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MALIBU, CALIFORNIA NOVEMBER 9, 2018-Llamas are tied to a lifeguard stand on the beach in Malibu as the Woolsey Fire comes down the hill Friday. (Wally Skalij/Los Angeles Times)
MALIBU, CALIFORNIA NOVEMBER 9, 2018-Llamas are tied to a lifeguard stand on the beach in Malibu as the Woolsey Fire comes down the hill Friday. (Wally Skalij/Los Angeles Times)

Featuring: Carolyn Cole, Katie Falkenberg, Gina Ferazzi, Irfan Khan, Mel Melcon, Genaro Molina, Al Schaben, Al Seib, Wally Skalij, Marcus Yam.

During the past two years, California has experienced some of the deadliest calamities in the state’s 169-year history. Not since the San Francisco earthquake in 1906 have so many lives been lost.

Los Angeles Times staff photographers have traveled the world covering natural and man-made disasters. But even these seasoned journalists have been shocked by the scale of the damage they have witnessed so close to home in recent years.

The town of Paradise, destroyed by the Camp Fire last fall, was still smoldering when photojournalist Carolyn Cole reached the scene three days after the blaze ignited. “I was stunned by the devastation,” she said, “house after house burned to the ground with only chimneys standing for miles.”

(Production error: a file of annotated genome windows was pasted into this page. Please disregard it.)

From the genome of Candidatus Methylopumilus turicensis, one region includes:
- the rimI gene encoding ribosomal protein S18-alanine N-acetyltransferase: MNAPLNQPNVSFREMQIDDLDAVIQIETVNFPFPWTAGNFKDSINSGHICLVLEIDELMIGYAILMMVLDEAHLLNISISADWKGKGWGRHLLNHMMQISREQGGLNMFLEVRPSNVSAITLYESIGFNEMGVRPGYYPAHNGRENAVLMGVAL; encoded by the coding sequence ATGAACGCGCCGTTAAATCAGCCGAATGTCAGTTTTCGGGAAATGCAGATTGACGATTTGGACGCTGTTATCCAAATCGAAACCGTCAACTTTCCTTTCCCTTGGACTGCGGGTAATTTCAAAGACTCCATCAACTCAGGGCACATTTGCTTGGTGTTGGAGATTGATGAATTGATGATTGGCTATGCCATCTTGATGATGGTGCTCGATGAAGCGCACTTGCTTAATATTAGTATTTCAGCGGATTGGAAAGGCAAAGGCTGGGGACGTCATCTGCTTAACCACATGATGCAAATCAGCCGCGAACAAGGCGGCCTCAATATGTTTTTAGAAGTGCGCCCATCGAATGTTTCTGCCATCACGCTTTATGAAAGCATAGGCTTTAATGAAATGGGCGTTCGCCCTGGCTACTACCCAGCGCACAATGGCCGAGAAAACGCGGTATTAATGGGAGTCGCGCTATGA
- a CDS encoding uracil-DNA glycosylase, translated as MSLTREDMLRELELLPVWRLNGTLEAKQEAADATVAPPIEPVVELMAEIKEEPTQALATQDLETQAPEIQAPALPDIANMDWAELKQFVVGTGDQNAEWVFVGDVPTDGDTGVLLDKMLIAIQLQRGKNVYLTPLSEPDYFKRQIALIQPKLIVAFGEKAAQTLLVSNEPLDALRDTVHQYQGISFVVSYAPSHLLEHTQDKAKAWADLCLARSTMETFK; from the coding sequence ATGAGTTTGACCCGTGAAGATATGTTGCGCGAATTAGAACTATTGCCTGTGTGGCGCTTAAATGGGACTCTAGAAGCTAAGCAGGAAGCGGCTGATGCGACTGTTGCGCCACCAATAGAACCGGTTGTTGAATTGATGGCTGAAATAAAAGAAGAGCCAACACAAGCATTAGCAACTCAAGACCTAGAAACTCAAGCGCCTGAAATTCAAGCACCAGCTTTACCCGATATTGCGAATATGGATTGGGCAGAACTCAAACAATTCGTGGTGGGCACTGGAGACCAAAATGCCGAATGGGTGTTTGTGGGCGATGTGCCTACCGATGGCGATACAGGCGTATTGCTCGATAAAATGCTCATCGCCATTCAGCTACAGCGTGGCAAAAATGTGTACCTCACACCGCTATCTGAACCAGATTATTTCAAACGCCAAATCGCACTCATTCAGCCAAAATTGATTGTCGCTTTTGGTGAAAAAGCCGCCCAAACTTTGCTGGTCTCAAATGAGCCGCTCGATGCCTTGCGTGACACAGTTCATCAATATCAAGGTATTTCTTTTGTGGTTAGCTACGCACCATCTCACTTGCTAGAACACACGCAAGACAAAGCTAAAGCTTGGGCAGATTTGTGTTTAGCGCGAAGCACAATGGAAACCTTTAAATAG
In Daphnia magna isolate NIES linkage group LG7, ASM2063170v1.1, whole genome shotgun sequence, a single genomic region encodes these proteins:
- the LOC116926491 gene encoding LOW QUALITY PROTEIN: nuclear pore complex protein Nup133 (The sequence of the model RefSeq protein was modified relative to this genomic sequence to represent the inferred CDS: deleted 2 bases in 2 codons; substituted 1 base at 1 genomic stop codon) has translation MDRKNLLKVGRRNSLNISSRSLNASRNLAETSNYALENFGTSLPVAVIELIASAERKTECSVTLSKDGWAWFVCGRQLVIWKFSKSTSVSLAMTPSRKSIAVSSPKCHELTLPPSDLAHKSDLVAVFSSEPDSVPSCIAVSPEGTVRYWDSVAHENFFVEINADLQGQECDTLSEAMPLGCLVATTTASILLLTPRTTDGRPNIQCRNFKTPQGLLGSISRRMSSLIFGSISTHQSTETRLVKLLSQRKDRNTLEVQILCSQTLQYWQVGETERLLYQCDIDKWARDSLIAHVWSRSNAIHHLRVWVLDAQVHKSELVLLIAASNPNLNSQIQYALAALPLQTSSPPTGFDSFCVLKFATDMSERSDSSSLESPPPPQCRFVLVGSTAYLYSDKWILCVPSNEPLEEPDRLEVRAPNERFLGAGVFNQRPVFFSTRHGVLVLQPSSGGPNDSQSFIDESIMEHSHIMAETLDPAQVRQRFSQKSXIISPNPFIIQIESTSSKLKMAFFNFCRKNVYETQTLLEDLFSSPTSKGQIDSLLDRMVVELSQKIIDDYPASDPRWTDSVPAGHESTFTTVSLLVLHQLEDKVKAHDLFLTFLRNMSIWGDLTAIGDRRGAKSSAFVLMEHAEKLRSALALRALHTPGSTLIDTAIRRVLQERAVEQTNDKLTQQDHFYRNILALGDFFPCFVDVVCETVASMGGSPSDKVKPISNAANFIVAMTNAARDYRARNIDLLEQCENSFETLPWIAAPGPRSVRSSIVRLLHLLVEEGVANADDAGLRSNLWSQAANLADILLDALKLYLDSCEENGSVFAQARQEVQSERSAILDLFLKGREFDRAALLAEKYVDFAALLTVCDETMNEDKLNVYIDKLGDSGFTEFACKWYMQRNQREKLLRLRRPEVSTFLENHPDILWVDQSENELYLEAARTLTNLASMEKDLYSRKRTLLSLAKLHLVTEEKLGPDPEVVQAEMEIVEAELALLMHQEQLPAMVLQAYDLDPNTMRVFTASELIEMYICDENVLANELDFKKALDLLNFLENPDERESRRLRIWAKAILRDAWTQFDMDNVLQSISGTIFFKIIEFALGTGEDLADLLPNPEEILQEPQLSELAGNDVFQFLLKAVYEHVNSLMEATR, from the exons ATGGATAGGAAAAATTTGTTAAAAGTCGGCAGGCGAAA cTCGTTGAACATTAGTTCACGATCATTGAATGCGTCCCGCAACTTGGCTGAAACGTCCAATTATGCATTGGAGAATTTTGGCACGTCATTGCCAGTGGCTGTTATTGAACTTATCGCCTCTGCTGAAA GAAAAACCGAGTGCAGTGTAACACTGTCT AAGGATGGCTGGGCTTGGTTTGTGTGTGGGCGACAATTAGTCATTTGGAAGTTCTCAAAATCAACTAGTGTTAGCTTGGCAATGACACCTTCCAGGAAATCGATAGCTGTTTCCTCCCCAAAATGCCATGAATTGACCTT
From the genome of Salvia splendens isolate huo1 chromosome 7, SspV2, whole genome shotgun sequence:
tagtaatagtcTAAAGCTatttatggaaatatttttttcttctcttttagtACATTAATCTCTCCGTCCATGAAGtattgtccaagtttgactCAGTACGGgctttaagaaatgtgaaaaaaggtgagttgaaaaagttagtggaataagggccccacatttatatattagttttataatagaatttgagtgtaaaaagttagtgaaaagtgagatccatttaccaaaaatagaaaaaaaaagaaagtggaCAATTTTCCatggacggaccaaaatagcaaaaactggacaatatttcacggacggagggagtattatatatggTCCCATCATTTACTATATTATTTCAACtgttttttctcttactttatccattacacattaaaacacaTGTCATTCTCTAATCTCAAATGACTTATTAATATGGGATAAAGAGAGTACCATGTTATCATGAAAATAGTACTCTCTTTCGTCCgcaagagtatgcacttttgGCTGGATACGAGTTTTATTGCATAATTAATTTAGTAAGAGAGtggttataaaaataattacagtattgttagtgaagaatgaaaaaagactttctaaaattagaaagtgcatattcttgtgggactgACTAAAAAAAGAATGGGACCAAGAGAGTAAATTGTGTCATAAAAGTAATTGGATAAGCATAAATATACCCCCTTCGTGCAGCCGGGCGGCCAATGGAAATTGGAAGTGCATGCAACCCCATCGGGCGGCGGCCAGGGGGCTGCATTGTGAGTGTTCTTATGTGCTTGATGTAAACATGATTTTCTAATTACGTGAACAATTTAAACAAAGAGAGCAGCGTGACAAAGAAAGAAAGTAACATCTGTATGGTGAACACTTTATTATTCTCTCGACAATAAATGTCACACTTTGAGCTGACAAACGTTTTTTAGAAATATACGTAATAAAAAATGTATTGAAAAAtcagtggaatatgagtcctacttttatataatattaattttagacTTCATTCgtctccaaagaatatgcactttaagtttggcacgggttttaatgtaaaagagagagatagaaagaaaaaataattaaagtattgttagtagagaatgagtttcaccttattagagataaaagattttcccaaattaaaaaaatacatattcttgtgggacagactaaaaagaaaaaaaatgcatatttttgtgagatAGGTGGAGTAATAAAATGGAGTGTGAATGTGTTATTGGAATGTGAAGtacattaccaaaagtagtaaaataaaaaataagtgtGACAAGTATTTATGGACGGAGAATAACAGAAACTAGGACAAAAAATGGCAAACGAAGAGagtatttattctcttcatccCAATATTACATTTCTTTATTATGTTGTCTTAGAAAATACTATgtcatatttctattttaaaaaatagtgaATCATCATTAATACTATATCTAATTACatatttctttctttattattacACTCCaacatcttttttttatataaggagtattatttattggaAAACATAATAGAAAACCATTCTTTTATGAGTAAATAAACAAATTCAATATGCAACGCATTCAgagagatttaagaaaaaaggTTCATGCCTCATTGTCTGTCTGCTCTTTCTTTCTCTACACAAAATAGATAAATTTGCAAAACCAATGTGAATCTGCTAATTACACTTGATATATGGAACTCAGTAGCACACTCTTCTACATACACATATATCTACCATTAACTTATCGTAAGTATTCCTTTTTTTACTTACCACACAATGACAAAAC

Roaring wildfires fueled by tornado-force winds ravaged the foothill communities of Paradise and Sonoma in the north and Malibu in the south, killing more than 100 people. Tens of thousands were left homeless. “This one felt different for the sheer size of it,” says photojournalist Wally Skalij of the recent fires in Southern California. “I’ve covered previous fires in Malibu, and they are usually around 20,000 acres, 25,000 acres. But this one grew to 100,000 acres. And it just felt massive, it just felt more devastating.”

Years of drought had turned surrounding forests and grasslands into tinderboxes, causing flames to jump from house to house faster than firefighters could respond. After the fires came more devastation, when rains triggered flash floods and mudslides.

These tragedies have been spurred in part by our nation’s reliance on fossil fuels, which have been linked to the gradual warming of the earth’s atmosphere. Research has shown that global warming is responsible for a dangerous rise in extreme weather conditions in California and across the county.

As more Californians seek to escape crowded cities for the beauty and space in our foothills, man and nature will continue to clash in deadly and destructive ways. Catastrophic events like the Camp Fire are nature’s warning to us all.

Organizations

California Calamities: A State of Emergency

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Featuring: Various Artists

Presented by: The Los Angeles Times
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